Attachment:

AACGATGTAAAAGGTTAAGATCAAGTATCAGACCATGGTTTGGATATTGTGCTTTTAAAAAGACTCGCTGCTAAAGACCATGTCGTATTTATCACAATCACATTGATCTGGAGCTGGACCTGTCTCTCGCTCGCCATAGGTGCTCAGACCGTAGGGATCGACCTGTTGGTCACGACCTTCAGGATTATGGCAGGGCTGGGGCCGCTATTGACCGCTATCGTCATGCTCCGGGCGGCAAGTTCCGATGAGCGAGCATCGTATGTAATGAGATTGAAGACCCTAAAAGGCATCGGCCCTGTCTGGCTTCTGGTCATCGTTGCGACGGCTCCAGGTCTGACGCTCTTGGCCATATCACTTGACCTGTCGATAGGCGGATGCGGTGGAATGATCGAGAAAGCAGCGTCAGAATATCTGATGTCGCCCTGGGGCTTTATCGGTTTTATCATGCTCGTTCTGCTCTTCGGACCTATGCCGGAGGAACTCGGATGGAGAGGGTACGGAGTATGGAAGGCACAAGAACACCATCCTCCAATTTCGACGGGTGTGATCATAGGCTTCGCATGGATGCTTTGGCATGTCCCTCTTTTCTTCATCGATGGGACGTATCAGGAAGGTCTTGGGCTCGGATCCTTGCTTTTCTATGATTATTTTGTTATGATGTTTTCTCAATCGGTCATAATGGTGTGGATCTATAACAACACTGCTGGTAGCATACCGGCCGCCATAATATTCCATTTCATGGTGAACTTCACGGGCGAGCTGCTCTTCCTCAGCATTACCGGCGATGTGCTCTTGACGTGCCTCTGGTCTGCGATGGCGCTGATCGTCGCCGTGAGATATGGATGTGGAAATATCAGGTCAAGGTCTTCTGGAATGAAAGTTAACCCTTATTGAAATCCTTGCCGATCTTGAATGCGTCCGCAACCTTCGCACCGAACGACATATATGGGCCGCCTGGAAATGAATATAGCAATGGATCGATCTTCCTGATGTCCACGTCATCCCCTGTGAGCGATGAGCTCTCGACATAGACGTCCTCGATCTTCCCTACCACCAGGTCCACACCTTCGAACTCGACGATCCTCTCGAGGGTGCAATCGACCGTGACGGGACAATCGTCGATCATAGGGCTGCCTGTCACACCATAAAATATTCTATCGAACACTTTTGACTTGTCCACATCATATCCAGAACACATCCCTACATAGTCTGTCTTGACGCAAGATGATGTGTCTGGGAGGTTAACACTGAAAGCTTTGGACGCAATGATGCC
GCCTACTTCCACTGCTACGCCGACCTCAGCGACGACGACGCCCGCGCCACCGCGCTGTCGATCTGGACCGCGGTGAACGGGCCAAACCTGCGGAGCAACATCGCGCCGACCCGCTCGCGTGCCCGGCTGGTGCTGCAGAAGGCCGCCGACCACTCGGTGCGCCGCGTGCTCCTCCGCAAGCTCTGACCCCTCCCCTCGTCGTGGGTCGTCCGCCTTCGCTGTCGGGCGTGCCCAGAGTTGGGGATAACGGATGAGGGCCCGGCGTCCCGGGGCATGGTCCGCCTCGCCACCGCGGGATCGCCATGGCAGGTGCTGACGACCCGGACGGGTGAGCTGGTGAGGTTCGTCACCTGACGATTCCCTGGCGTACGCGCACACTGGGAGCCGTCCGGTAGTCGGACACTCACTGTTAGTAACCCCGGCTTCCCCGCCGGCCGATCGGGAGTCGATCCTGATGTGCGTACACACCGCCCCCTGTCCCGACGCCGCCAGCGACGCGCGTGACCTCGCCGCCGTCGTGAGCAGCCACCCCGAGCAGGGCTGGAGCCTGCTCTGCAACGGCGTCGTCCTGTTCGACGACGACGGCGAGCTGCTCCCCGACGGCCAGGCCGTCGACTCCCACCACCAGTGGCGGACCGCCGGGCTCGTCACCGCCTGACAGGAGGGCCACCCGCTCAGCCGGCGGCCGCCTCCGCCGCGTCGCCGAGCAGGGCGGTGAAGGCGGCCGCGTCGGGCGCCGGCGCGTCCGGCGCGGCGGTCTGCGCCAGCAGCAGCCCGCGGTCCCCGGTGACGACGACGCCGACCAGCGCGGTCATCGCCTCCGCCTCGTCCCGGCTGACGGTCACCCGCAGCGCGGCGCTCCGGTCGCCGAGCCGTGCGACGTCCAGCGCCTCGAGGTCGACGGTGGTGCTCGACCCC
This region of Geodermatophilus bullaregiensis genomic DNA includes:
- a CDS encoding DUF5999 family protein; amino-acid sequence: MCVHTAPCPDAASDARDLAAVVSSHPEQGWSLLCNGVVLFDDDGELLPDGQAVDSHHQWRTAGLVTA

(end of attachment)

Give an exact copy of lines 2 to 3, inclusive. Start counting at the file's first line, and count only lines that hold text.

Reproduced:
GCCTACTTCCACTGCTACGCCGACCTCAGCGACGACGACGCCCGCGCCACCGCGCTGTCGATCTGGACCGCGGTGAACGGGCCAAACCTGCGGAGCAACATCGCGCCGACCCGCTCGCGTGCCCGGCTGGTGCTGCAGAAGGCCGCCGACCACTCGGTGCGCCGCGTGCTCCTCCGCAAGCTCTGACCCCTCCCCTCGTCGTGGGTCGTCCGCCTTCGCTGTCGGGCGTGCCCAGAGTTGGGGATAACGGATGAGGGCCCGGCGTCCCGGGGCATGGTCCGCCTCGCCACCGCGGGATCGCCATGGCAGGTGCTGACGACCCGGACGGGTGAGCTGGTGAGGTTCGTCACCTGACGATTCCCTGGCGTACGCGCACACTGGGAGCCGTCCGGTAGTCGGACACTCACTGTTAGTAACCCCGGCTTCCCCGCCGGCCGATCGGGAGTCGATCCTGATGTGCGTACACACCGCCCCCTGTCCCGACGCCGCCAGCGACGCGCGTGACCTCGCCGCCGTCGTGAGCAGCCACCCCGAGCAGGGCTGGAGCCTGCTCTGCAACGGCGTCGTCCTGTTCGACGACGACGGCGAGCTGCTCCCCGACGGCCAGGCCGTCGACTCCCACCACCAGTGGCGGACCGCCGGGCTCGTCACCGCCTGACAGGAGGGCCACCCGCTCAGCCGGCGGCCGCCTCCGCCGCGTCGCCGAGCAGGGCGGTGAAGGCGGCCGCGTCGGGCGCCGGCGCGTCCGGCGCGGCGGTCTGCGCCAGCAGCAGCCCGCGGTCCCCGGTGACGACGACGCCGACCAGCGCGGTCATCGCCTCCGCCTCGTCCCGGCTGACGGTCACCCGCAGCGCGGCGCTCCGGTCGCCGAGCCGTGCGACGTCCAGCGCCTCGAGGTCGACGGTGGTGCTCGACCCC
This region of Geodermatophilus bullaregiensis genomic DNA includes: